The CEO of WPP told The Guardian that he had heard rumours of jury members pressured into voting for selected entries and dismissing quality pieces of work from the judging process without due cause.
Dan Johns, CEO of Ikon and a media juror has also spoken up, telling B&T that the best work was not rewarded and that he and fellow jurors were planning on raising concerns over the voting process with Cannes chairman Terry Savage.
B&T also reports that while refusing to confirm if a complaint had been made, Savage had said that a review of the judging will take place once the festival is over.
The jury in question was chaired by Mainardo de Nardies, the chief executive of OMD Worldwide and Manning Gottleib OMD won the Grand Prix award for a Google Campaign.
In response to the article in the Guardian, Kassaei turned the tables on Sorrell accusing WPP judges of strategically shooting down Omnicom entries.
Clarifying that he was not speaking on the behalf of the Omnicom Group but only for DDB, Kassaei said that Sorrell should choose his words carefully because WPP was "briefed to kill Omnicom ideas."
"I have since been notified by no fewer than 12 jury members that people from other holding companies this week are being briefed to kill Omnicom, especially BBDO, DDB and TBWA, this is a fact.
"I don't remember that kind of intensity that it's happening this year, ever happening before. Maybe it's because Omnicom is dominating the industry and WPP had a problem chasing us and striving to be on the same level with us. Either you are a creative minded company based on your creativity and tradition or you're trying to buy creative.
"What differentiates Omnicom from WPP is the creativity and innovation. I would respect them if they did the better work. Just look at the objective facts, in the media category, WPP is doing better than Omnicom, so accusing use that we're playing silly games is not right."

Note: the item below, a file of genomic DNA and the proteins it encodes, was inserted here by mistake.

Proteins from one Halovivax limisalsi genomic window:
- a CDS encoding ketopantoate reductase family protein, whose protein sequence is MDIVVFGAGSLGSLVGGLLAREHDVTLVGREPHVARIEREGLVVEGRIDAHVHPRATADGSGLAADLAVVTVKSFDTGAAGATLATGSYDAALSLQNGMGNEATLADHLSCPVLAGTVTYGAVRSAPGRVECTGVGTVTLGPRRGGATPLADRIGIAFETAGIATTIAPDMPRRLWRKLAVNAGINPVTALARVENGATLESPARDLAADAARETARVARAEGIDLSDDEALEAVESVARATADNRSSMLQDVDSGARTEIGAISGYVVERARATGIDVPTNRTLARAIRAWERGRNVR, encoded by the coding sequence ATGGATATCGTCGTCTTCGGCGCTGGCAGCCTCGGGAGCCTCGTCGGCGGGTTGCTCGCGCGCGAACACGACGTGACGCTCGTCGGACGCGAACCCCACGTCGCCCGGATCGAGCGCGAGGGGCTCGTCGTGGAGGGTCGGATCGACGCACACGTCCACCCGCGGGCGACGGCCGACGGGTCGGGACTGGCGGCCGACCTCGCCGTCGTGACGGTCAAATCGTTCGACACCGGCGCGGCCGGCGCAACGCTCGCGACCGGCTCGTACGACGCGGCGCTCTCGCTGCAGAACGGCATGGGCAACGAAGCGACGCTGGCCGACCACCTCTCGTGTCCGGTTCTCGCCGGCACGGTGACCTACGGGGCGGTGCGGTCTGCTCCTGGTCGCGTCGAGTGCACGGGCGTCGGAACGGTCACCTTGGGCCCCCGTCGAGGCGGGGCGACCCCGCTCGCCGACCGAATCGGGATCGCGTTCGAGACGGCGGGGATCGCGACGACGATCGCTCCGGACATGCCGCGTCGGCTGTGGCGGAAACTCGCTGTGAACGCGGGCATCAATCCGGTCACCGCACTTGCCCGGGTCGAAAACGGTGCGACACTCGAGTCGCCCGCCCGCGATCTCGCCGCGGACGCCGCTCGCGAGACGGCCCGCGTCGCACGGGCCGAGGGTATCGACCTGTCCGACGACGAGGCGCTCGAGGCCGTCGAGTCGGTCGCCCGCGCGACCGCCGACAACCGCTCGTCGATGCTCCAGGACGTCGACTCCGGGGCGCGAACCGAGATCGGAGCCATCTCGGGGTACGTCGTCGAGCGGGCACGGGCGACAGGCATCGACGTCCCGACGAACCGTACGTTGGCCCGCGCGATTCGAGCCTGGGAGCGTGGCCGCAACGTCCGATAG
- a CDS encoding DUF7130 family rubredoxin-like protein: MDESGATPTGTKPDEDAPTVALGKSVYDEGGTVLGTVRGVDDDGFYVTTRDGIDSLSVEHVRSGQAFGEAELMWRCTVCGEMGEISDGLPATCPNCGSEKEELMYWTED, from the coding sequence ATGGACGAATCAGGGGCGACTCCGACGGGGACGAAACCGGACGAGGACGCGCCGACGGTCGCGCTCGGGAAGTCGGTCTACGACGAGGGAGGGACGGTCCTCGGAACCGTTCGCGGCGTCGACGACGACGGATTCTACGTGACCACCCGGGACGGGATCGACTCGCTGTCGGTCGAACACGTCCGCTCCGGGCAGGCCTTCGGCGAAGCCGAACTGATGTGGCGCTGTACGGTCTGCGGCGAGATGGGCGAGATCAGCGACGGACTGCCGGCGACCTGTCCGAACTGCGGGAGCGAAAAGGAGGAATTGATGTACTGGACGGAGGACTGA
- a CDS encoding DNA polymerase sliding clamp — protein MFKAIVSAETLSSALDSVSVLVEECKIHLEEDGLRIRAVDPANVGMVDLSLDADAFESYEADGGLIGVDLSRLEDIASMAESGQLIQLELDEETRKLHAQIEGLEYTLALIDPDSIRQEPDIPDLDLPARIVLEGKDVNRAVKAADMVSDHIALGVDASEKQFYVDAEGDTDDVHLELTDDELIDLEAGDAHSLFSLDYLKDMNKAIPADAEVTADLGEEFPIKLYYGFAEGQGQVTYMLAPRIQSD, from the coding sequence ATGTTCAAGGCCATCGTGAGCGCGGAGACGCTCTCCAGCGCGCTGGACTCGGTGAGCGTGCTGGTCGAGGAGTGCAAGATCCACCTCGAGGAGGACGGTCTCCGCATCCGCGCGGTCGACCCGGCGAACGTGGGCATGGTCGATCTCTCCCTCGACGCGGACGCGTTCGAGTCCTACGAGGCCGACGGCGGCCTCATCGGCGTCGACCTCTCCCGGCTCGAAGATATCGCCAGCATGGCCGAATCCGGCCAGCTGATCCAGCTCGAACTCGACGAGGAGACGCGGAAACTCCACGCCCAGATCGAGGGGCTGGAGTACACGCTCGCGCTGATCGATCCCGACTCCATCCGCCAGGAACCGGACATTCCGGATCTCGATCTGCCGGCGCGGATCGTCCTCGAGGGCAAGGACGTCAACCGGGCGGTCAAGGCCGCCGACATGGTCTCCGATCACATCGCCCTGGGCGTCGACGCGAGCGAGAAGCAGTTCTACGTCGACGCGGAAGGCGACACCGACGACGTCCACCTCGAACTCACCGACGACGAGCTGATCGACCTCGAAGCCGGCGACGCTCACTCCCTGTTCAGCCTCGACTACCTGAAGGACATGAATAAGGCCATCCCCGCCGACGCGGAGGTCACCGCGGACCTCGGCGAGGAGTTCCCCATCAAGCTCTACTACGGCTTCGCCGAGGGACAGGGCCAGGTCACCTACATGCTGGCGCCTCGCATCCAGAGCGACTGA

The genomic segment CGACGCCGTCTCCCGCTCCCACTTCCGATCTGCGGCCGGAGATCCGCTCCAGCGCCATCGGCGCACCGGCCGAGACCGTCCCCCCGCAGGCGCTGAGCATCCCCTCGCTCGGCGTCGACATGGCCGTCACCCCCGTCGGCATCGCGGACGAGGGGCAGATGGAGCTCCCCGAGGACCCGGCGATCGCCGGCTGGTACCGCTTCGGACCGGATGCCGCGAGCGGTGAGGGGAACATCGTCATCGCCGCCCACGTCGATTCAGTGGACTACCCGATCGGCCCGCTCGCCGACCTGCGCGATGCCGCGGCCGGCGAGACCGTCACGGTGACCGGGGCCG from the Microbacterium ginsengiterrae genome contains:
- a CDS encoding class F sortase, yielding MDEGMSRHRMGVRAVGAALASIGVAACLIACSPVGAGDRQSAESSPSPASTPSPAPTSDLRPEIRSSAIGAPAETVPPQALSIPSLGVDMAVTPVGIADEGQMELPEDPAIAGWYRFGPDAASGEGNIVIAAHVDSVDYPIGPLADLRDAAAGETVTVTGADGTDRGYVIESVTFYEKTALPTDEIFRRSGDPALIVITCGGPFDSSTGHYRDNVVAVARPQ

He added that he had no reason to complain as so far this year has been the best for DDB result-wise. Instead he's speaking up because it angers him to see the integrity of the festival compromised, but so he's not misunderstood, he's choosing to speak ahead of the Film, Film Craft, Branded Content & Entertainment, and Titanium and Integrated Lions Awards tomorrow night so as not to be misunderstood.
"This festival is about defining the most important standards and set the bar for creative work in the world, if it's not fair and objective we have a problem, one that affects the industry, client and future talent. What kind of message are we sending?" asked Kassaie. "I'm especially worried about the signals we're sending young talent and the conclusions they will draw from the work awarded."
When asked what he felt Cannes Lions should do, Kassaie said the organisers should react very swiftly. "Every category should be under review for next year. Jury members should be clear about the integrity and responsibility they have and realise it's not about politics but about awarding the best of the best."
He added that DDB was "honestly and seriously" thinking about dropping participation in the Cannes Festival in future if these issues were not addressed. "We won't be part of the festival anymore, if it doesn't recognise the best work we have no reason to be here," said Kassaie.
Mark Tutssel, global CCO of Leo Burnett declined to comment on the veracity of either party's accusations without hard facts. "There are campaigns that have done well in other awards that have been suspicious in their absence, which has been igniting rumours. But the leadership of Cannes are professionals to operate with the utmost integrity and can be relied on to stamp out the problem."
From all he's heard,Tham Khai Meng, worldwide CCO of Ogilvy has done a "fine job" as jury president of Film and Press Lions. "The juries have said independently that he's done a fantastic job, that he's been fair and given each entry the time needed to be evaluated correctly," said Tutssel.
He does recommend that the festival's organisers do their best in future to "curate juries in a way that represents a cross-section of groups of networks that really draws upon the four corners of the world."
"I'd hate, really hate for this to tarnish something that's pure and beautiful and hugely beneficial to the industry," concluded Tutssel.
According to Campaign UK Kassaei’s comments have the full support of Keith Reinhard, chairman Emeritu of DDB Worldwide, who said, "I have to agree with everything Kassaei has said."
Campaign UK also reported that WPP declined to respond to Kassaei's comments.